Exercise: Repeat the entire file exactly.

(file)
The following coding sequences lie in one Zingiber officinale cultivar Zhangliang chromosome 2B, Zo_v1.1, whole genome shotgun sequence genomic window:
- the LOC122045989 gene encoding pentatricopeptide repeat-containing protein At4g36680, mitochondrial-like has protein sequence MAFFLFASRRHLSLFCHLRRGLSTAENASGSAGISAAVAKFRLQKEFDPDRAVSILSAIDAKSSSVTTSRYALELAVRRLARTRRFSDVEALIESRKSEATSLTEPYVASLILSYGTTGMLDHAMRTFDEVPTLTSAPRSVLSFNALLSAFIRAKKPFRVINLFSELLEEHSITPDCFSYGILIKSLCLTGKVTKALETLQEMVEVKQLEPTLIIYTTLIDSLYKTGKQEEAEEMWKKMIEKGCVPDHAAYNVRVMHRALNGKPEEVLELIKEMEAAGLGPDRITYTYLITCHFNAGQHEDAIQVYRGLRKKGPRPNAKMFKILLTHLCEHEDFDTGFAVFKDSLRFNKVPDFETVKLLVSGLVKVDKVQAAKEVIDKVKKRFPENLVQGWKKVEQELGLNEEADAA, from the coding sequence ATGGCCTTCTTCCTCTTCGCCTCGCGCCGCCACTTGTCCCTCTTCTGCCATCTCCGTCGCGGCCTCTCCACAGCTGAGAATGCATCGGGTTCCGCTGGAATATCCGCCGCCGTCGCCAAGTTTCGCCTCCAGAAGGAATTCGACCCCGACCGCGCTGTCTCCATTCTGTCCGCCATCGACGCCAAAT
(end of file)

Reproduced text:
The following coding sequences lie in one Zingiber officinale cultivar Zhangliang chromosome 2B, Zo_v1.1, whole genome shotgun sequence genomic window:
- the LOC122045989 gene encoding pentatricopeptide repeat-containing protein At4g36680, mitochondrial-like has protein sequence MAFFLFASRRHLSLFCHLRRGLSTAENASGSAGISAAVAKFRLQKEFDPDRAVSILSAIDAKSSSVTTSRYALELAVRRLARTRRFSDVEALIESRKSEATSLTEPYVASLILSYGTTGMLDHAMRTFDEVPTLTSAPRSVLSFNALLSAFIRAKKPFRVINLFSELLEEHSITPDCFSYGILIKSLCLTGKVTKALETLQEMVEVKQLEPTLIIYTTLIDSLYKTGKQEEAEEMWKKMIEKGCVPDHAAYNVRVMHRALNGKPEEVLELIKEMEAAGLGPDRITYTYLITCHFNAGQHEDAIQVYRGLRKKGPRPNAKMFKILLTHLCEHEDFDTGFAVFKDSLRFNKVPDFETVKLLVSGLVKVDKVQAAKEVIDKVKKRFPENLVQGWKKVEQELGLNEEADAA, from the coding sequence ATGGCCTTCTTCCTCTTCGCCTCGCGCCGCCACTTGTCCCTCTTCTGCCATCTCCGTCGCGGCCTCTCCACAGCTGAGAATGCATCGGGTTCCGCTGGAATATCCGCCGCCGTCGCCAAGTTTCGCCTCCAGAAGGAATTCGACCCCGACCGCGCTGTCTCCATTCTGTCCGCCATCGACGCCAAAT